Towards the end of last year (December 23rd) I was, as usual, listening to the radio on the way to work.
There was a story about some words of the Pope. The same story was included in the news headlines on television and featured in headlines on Google news.
I haven’t read the actual words that were written and spoken – my Italian isn’t up to it. So my thoughts are based on second hand accounts.
On the radio, the suggestion was that the Pope had said that issues of humanity and gender need to be addressed and dealt with just as urgently as issues of the environment.
Reports say that no mention was made of homosexuality. But people seemed to be making accusations of homophobia. The implication seemed to be that gays, lesbians and the transgendered were posing a threat to the survival of the human race that was on a par with the threat posed by Global warming.
There were two ladies on the radio sharing their views on what the Pope had, or had not, said.
The first, who always referred to the Poe as “The Holy Father”, made the point that homosexuality is patently wrong – not just because the Church says so – but because biology and science say so. If everyone was homosexual then the human race would be doomed. Where would all the children come from?
There seemed to be a certain irony in this statement. The thought crossed my mind. If every man became a priest, or every woman a nun, then the human race would be doomed in just the same way. Where would all the children come from?
Of course, I don’t think that it is expected that every man should be a priest nor every woman a nun. But, nor do I expect every man and woman to be gay.
Ma y years ago, in my born-again evangelical days, I wrote an open letter to the University magazine at the place where I was a student. It expressed similar sentiments to those voiced by the lady on the radio. It seemed obvious to me that nature didn’t design people to be homosexual. I remember a small delegation of representatives from the Anglican Society, the Catholic Society, the Christian Union and the Methodist Society dropped by to congratulate me. It makes me smile to think about this – I know for sure that we did not all agree on doctrines such as the Virgin Birth, the Immaculate Conception, Papal infallibility or lots and lots of other things. But homosexuality was something we all felt the same way about.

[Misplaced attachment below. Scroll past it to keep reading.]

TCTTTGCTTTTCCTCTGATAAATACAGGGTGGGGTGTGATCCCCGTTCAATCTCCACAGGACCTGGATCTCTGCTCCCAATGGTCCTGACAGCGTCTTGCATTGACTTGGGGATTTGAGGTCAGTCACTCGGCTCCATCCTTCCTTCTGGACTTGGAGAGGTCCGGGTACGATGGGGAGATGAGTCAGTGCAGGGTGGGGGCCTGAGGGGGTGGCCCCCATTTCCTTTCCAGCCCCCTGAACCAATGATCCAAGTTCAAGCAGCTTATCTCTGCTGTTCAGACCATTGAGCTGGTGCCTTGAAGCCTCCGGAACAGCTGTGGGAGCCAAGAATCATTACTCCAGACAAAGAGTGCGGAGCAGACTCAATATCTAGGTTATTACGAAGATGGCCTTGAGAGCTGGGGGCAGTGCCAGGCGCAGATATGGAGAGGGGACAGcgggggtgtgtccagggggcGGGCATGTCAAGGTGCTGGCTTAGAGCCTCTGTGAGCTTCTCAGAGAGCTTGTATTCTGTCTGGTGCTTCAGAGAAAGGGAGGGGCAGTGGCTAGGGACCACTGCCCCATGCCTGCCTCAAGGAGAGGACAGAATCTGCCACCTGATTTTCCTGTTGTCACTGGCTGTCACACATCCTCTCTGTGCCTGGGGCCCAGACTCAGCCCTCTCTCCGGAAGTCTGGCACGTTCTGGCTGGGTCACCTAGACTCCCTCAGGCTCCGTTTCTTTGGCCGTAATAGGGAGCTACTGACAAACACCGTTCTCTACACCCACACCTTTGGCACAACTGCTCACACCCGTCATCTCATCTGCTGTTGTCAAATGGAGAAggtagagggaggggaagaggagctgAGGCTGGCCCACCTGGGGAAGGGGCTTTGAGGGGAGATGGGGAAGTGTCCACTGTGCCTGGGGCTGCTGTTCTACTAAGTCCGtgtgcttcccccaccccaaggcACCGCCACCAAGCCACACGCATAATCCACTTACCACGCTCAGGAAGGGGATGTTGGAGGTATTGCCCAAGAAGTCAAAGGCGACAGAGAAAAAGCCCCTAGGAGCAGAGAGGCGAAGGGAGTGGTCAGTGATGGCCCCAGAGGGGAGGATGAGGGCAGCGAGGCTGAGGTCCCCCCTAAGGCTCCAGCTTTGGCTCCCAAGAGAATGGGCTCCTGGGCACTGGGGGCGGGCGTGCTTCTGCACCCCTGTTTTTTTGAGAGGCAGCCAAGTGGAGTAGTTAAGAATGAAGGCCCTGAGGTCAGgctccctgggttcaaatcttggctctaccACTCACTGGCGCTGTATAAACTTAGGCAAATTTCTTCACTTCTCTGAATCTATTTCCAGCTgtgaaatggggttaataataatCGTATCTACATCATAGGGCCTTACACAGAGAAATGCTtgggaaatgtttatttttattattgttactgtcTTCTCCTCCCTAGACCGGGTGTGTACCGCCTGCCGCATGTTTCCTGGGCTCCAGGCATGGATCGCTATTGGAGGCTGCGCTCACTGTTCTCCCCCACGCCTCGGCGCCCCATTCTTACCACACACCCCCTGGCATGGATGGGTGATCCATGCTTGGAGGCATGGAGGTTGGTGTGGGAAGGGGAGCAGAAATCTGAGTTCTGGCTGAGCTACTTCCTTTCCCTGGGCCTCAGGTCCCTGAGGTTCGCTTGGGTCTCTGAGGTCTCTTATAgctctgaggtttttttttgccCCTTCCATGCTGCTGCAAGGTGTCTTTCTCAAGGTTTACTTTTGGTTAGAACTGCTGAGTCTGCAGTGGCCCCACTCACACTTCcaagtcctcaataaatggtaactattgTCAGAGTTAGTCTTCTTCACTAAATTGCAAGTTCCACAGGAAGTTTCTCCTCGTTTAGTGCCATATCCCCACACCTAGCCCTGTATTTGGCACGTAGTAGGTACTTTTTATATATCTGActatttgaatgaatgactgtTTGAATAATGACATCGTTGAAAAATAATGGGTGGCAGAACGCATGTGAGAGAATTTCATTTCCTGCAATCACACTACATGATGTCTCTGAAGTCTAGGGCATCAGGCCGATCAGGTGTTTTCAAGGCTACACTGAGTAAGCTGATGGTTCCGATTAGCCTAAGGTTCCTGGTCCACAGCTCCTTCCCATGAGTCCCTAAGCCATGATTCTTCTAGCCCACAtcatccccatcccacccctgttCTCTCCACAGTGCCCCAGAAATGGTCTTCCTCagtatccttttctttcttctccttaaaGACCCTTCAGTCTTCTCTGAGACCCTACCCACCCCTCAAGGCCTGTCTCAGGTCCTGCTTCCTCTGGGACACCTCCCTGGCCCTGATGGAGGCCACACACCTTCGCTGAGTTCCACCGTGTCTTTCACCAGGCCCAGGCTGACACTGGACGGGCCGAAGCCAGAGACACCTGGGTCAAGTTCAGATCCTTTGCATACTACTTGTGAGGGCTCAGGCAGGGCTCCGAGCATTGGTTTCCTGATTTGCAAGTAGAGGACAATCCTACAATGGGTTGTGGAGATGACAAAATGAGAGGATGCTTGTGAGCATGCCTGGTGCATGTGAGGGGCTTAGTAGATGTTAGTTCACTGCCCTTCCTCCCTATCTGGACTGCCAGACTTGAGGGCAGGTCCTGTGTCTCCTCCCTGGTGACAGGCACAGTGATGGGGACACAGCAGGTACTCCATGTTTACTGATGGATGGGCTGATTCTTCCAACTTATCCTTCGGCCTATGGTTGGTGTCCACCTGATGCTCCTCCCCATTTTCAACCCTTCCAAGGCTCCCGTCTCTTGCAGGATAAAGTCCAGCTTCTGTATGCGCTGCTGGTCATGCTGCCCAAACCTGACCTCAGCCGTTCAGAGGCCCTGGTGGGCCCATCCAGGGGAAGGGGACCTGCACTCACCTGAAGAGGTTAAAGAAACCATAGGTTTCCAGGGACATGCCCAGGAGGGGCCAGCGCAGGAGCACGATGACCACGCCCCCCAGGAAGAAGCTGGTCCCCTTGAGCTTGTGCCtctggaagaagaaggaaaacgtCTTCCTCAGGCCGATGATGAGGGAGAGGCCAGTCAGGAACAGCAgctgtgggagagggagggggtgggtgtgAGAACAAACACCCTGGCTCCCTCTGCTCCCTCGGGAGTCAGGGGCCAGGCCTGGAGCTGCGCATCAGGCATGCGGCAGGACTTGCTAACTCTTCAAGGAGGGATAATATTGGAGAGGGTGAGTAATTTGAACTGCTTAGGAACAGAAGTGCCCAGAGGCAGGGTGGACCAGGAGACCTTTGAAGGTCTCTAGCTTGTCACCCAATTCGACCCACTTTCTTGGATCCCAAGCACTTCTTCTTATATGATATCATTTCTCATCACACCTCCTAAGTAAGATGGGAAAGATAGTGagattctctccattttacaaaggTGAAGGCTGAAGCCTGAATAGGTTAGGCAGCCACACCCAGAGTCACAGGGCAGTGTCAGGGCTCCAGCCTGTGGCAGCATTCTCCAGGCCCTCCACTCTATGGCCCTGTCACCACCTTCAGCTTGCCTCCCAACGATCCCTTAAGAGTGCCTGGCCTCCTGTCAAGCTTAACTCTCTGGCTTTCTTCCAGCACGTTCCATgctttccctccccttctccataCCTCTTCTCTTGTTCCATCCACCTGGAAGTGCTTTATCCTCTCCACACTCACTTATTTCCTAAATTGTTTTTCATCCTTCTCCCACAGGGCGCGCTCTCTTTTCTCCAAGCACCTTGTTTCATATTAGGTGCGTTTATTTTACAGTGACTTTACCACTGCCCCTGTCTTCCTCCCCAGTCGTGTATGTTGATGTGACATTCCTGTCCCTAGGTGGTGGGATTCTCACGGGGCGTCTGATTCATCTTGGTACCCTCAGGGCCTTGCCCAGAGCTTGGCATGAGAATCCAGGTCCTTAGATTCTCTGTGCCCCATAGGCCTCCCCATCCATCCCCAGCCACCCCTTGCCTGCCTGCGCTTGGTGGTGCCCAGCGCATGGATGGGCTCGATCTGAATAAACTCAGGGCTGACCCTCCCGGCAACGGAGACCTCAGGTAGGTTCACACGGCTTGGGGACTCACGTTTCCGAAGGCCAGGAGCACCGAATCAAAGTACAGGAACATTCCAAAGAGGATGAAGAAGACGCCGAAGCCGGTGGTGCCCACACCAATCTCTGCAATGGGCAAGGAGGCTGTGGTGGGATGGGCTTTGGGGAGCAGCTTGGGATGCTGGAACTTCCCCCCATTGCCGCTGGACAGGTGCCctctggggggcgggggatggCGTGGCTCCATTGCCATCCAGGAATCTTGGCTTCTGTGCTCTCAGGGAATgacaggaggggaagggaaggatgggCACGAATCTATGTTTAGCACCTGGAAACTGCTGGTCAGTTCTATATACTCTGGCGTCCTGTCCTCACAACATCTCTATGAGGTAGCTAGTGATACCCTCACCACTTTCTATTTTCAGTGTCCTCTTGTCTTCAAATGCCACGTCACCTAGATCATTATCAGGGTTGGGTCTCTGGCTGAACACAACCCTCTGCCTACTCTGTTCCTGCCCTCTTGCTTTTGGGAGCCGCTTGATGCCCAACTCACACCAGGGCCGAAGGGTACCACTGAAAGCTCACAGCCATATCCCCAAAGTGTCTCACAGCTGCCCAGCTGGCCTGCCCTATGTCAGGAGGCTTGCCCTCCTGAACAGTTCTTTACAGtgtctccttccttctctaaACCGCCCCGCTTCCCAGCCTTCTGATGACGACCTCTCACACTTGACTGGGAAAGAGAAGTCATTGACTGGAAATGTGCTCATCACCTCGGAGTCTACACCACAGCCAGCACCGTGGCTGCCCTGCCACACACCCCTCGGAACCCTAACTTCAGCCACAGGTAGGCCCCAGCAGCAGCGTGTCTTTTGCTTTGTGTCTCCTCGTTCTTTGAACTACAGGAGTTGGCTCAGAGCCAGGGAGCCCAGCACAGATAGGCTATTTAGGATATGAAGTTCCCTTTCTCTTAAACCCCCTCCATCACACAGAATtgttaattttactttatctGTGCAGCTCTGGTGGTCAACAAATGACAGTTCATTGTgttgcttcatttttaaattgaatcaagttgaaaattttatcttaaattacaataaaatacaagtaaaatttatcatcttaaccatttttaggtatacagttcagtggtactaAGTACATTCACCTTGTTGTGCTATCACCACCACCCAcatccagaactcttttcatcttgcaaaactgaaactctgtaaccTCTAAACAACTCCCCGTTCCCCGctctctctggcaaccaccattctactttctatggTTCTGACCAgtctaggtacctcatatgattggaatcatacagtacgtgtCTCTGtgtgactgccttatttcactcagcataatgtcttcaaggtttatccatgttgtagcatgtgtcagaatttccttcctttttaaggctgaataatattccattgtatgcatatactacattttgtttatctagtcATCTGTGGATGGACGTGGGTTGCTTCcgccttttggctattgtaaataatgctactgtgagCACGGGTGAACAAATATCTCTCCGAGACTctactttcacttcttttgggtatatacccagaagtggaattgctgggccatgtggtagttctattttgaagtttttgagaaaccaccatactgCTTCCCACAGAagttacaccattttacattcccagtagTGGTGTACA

Of course, people change - me too. And although Margaret Thatcher may not have been a lady in favour of U-turns, I’m happy enough to have made a few of them myself.
In my student days my feelings about homosexuality were strongly affected my understanding of what the Bible was. As a Bible believing Christian, all my beliefs and feelings were affected by this – in theory at least. I fell into the “typical conservative” camp as described at http://www.religioustolerance.org/hom_bibl.htm . It was because I believed that the Bible was the Word of God and that the Bible condemned homosexuality that I wrote my letter to the University magazine.
In fact, I have always realised that the way that Nature works is not always the way that societies want to work. For example, Nature seems to select and favour the strong and allows the weak to pass away. Natures answer to high death rates seems to be to work towards even higher birth rates.
There was a time when I would have explained this contradiction between Nature and Society in terms of the “fall”. I believed that, in some ways, Nature had become broken when humanity decided to turn away from God. But not completely broken. So some aspects of Nature work in line with God’s will, but others do not.
I did, however, miss the point that it is, perhaps, disingenuous to use Nature in support of some theories and yet disregard other aspects of Nature wherever it didn’t fit in with the theories.